Document Type : Research Paper

Authors

1 Department of Mechanical Engineering, Collage of Engineering, University of Al-Qadisiyah, Ad-Diwaniyah, Iraq.

2 College of Technical Engineering, University of Al-Kafeel, Iraq: Al-Najaf

3 Department of Mechanical Aerospace and Civil Engineering, The University of Manchester, M13 9PL, UK

Abstract

Abdominal aortic aneurysm (AAA) is a life-threatening cardio-vascular condition. Current surgical intervention is based on the maximum diameter threshold of 5.5 cm. Over the past years, two indicators to predict potential rupture, Rupture Potential Index (RPI) and Finite Element Analysis Rupture Index (FEARI), had been developed using finite element analysis (FEA), based on the predicted maximum wall stress and statistical or local wall strength. The purpose of this study is to develop a numerical model using extended finite element method (XFEM) to understand the initiation/growth of potential rupture and predict its location in abdominal aortic aneurysm wall by involving the parameters of failure: the wall stress, wall strength and strain, as well as, investigating the use of 3D-US AAA models instead of CT models. Failure analyses were conducted on numerical models of AAA derived from 3D-US and CT images for four elected patients to examine the initiation and growth of potential rupture under three different pressures of 120, 140 and 160 mmHg and three different wall strengths of 0.33, 1.34 and 2.36 MPa respectively. The majority of AAAs showed insignificant differences in stress distributions between 3D-US and CT models, except one patient where the 3D-US model remarkably showed higher stress compared to the CT model. The location of rupture initiation was predicted reliably for both the models of AAA  which have been independently verfied with visual predictions by cardio-vascular surgeons. However, the predicted length of rupture and the potential penetration (full damage of the wall) varied between the models depending upon the applied pressure and the strength of the wall.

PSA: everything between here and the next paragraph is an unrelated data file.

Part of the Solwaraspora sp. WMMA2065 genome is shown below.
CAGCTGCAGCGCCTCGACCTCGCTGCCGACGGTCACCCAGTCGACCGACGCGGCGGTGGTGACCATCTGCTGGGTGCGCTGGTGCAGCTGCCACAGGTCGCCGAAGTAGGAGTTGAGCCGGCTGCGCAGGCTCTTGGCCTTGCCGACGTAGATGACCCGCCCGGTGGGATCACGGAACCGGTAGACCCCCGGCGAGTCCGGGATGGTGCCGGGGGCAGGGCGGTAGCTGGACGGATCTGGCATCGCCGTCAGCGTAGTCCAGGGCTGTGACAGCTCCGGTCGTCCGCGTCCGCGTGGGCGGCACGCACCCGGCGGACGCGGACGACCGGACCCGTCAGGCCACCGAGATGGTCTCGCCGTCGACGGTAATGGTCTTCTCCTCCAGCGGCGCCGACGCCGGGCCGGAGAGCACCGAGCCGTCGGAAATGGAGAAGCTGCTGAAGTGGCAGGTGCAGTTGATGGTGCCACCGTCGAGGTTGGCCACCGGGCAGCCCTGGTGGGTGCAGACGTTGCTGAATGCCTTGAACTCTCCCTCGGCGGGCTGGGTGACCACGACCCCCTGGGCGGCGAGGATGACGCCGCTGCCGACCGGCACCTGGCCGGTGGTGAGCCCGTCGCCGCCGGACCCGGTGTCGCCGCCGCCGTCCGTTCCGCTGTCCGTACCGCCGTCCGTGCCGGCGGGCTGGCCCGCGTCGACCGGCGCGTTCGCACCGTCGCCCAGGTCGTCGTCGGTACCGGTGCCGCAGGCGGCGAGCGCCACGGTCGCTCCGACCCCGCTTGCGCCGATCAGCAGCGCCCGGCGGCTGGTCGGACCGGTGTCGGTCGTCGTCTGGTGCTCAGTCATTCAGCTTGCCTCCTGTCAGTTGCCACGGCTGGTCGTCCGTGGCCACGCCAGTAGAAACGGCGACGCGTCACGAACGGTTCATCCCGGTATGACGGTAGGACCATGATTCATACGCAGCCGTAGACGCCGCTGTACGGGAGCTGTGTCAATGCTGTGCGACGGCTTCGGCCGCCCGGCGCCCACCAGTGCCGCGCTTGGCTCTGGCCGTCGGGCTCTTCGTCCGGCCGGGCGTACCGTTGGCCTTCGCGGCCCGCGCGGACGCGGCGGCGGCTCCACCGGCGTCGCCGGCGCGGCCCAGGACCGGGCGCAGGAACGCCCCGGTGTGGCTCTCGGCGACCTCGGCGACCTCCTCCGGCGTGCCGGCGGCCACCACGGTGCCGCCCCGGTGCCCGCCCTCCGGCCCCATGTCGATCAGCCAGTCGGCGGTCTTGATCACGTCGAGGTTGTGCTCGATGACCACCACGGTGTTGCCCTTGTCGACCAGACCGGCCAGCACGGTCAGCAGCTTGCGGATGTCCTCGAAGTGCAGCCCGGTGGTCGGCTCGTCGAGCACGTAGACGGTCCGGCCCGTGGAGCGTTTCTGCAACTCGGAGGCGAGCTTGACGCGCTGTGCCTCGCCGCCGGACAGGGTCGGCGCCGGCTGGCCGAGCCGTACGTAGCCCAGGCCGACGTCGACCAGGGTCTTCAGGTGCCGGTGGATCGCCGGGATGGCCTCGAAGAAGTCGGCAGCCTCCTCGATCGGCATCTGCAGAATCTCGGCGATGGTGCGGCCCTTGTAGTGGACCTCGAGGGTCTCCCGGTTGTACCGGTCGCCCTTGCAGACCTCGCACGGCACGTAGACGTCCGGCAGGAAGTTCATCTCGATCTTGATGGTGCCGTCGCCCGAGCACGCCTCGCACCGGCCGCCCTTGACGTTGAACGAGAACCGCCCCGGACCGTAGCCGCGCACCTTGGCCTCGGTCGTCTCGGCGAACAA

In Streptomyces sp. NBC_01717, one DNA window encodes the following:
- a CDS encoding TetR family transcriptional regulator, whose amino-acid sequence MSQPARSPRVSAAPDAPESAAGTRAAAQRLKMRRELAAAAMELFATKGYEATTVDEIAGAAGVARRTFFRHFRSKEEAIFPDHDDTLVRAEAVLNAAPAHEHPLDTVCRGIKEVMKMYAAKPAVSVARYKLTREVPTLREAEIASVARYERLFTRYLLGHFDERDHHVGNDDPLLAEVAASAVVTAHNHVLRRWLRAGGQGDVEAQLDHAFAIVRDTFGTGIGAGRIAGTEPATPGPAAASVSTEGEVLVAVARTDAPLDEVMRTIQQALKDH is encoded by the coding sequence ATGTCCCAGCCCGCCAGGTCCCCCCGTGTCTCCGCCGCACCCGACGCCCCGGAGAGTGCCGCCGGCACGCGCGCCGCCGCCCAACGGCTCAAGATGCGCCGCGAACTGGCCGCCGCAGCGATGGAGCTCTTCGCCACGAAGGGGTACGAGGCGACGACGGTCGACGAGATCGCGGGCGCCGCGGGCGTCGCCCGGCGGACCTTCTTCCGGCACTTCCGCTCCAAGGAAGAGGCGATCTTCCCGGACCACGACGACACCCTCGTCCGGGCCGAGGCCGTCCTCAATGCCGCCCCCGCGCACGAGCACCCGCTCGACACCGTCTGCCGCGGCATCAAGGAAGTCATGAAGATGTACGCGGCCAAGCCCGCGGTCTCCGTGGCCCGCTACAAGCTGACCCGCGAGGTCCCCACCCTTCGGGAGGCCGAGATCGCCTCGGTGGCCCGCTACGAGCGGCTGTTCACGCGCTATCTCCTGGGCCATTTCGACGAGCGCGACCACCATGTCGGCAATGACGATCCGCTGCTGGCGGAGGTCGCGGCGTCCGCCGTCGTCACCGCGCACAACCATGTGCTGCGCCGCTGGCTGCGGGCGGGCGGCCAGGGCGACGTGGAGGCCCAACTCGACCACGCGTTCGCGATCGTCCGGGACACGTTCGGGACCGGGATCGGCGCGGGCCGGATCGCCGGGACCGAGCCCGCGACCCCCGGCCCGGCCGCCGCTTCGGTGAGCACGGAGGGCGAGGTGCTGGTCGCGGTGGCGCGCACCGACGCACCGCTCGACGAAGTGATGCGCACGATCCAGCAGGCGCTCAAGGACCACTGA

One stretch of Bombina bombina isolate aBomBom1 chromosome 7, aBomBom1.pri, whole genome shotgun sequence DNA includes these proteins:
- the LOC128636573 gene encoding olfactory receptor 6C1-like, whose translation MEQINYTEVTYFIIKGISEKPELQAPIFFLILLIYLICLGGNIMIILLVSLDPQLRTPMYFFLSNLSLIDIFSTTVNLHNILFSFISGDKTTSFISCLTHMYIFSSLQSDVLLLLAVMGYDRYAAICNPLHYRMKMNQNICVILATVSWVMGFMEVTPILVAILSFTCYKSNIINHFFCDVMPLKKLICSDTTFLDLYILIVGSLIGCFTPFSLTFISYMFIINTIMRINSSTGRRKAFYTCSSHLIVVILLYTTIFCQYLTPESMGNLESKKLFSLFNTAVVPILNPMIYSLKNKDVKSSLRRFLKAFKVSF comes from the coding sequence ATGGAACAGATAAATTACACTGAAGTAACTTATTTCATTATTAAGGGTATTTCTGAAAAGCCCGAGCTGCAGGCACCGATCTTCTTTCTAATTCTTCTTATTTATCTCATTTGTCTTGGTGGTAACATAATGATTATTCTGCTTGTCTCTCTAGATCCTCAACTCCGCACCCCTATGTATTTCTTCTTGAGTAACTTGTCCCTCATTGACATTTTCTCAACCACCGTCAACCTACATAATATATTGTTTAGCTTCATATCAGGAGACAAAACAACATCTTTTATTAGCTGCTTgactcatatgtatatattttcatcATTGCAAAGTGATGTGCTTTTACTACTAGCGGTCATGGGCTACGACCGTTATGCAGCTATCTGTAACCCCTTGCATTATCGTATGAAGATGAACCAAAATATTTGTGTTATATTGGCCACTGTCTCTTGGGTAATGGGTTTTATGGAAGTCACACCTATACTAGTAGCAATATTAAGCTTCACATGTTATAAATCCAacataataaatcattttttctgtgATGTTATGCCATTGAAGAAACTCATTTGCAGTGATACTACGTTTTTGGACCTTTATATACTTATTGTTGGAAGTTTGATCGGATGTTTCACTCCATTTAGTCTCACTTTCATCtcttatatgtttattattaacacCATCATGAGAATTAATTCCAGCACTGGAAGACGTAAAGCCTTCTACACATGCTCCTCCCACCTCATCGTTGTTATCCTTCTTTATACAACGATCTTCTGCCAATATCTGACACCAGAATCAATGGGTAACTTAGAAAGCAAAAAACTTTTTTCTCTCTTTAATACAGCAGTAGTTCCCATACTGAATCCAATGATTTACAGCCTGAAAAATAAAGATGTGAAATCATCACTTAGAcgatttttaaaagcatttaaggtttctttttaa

Keywords

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